Wednesday, November 3, 2010
Lucas Matthysse talks about Zab's hand speed: "I trained for speed working with Sergio Martinez. I've never seen a fighter train like Sergio. I will benefit from the experience of working with him. Zab's speed will not be an issue on Saturday night."
Lucas Matthysse discusses whether or not fighting in front of a crowd heavily favoring Judah is a distraction to him: "No, because I trained very hard. I feel no pressure whatsoever. It's only Zab and myself come Saturday night. No one can help him."
Lucas Matthysse on his biggest strength in the fight:
"I'm going to hurt him with my body shots."
Zab Judah's response to Matthysse's comments: "Everyone has a plan. He has to step to me. My hands aren't slow, and I don't lack power. Inside the ring, I feel very comfortable. We're prepared for everything."
Zab Judah on fighting at the Prudential Center: "It's a great arena. I'm thankful to God to put me back into this position. We're in Newark, N.J. and I'm from Brooklyn, so it's great to be back!"
Zab Judah expresses his happiness to be fighting once again on HBO: "This is why God is good. People count you out, but he's the one that says when you need to pick it up and get going."
Marshall Enzer, Judah's official cutman: "After seeing how hard we have worked in this training camp, I predict that Lucas Matthysse will not stand a chance to touch Zab, let alone touch his body."
Enzer added, "Sergio Martinez is a good fighter, however, Zab is a great, spectacular fighter. He's in a totally different class than Matthysse; He's had more fights on TV than Matthysse has had in his whole career."
Friday, October 15, 2010
Vinny Maddalone's launch into the sport occurred during his freshman year at Pfeiffer University in North Carolina, where he received a scholarship to play Division II baseball. In 1992, Maddalone entered a toughman competition on a Friday night and won. On the following night, Maddalone beat 3 guys and took home a $1,000.00 for his efforts. Subsequently, Maddalone went on to earn a Bachelor of Arts degree in Criminal Justice in 1996. He played 2 seasons in 1996 and 1997 for the Adirondack Lumberjacks, a baseball team in the Northeast Independent League. However, Maddalone sustained tendonitis in his right arm and was placed on the 14 day disabled list. On the 8th day, he was released. As a result, Maddalone boxed in the New York Golden Gloves in 1997 and 1998. Finally, he entered the professional ranks in 1999, starting his professional career 21-1, 15 KO's.
Now 36-years-old, Maddalone enters the most meaningful fight of his professional career when he steps into the ring to face Adamek. Maddalone applies steady pressure and possesses enormous power in both hands, which presents a dangerous challenge for the Polish warrior. He is coming off a 5th round TKO victory against Dominique Alexander in his last fight. On the other hand, Adamek, 33, will fight his 5th bout at heavyweight, a weight class where he has been able to dominate rivals with well-timed punches, improved ring generalship and superior hand speed. Adamek has won 11 consecutive fights.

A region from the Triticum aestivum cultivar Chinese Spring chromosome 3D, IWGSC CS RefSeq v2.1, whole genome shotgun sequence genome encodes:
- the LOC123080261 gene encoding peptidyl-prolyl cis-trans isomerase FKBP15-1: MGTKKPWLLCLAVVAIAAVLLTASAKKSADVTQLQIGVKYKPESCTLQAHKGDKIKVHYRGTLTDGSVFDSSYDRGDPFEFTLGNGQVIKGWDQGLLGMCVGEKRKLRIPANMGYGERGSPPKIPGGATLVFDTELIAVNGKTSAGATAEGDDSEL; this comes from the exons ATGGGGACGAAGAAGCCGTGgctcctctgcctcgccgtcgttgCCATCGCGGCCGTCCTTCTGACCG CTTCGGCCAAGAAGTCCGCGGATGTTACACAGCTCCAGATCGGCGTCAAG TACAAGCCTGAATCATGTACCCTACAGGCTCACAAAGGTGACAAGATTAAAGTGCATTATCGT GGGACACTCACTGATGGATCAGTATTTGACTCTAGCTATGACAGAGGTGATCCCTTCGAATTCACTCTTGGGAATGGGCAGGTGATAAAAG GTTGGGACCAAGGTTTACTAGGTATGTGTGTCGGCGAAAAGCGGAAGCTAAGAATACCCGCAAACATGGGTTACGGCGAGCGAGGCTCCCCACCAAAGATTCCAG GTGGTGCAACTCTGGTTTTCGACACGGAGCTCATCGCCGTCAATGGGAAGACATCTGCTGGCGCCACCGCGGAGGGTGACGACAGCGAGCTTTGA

Roger Bloodworth, Adamek's trainer, believes his fighter's hand speed is one of his biggest assets heading into this fight.
"We're working a lot on head movement and adding a little more pop in his punch," admitted Bloodworth. "When your fundamentals become extraordinary, you become a greater fighter. He's becoming very quick."
Maddalone became a fan of the sport after watching Vinny Pazienza battle Greg Haugen in 1987. He has always enjoyed watching Rocky Marciano, Jake Lamotta and many other old-time fighters. Against Adamek, Maddalone plans on using a similar straightforward style.
"Adamek is a proven champ that moves in and out well," acknowledged Maddalone. "He definitely keeps his hands up and throws a lot of punches. However, I am going to dictate this fight. I am going to fight my fight and just work on that."
Maddalone added, "Arreola put pressure on him, but not enough pressure. I am going to keep coming. My pressure alone will wear him down."
Adamek has watched film on Maddalone, and believes he will make an exciting fight on December 9th.
"He can bring many fans from New York to the Prudential Center," declared Adamek. "But I'm a better boxer now, and much stronger working with Roger."
The winner of this fight will be a mandatory challenger for Wladimir Klitschko's IBF heavyweight title. Maddalone has other plans, and embraces his role as an underdog.
"It's okay that Adamek and his team are looking past me," noted Maddalone. "I'm just going to jump on his spot and fight Wladimir Klitschko."
Friday, October 8, 2010
Thursday, October 7, 2010
BRACERO OUTPOINTS BUTERBAUGH
Gabriel Bracero (12-0, 1 KO) won an eight-round unanimous decision against Terry Buterbaugh (6-4-1, 3 KO's) in the junior welterweight main event. Official scores were 79-71 and 79-72 twice.
Bracero dazed Buterbaugh with a counter left hook in round one. Next, Bracero hammered him with a clean right to the face. Yet, Buterbaugh never took a backward step and pressed the action all night.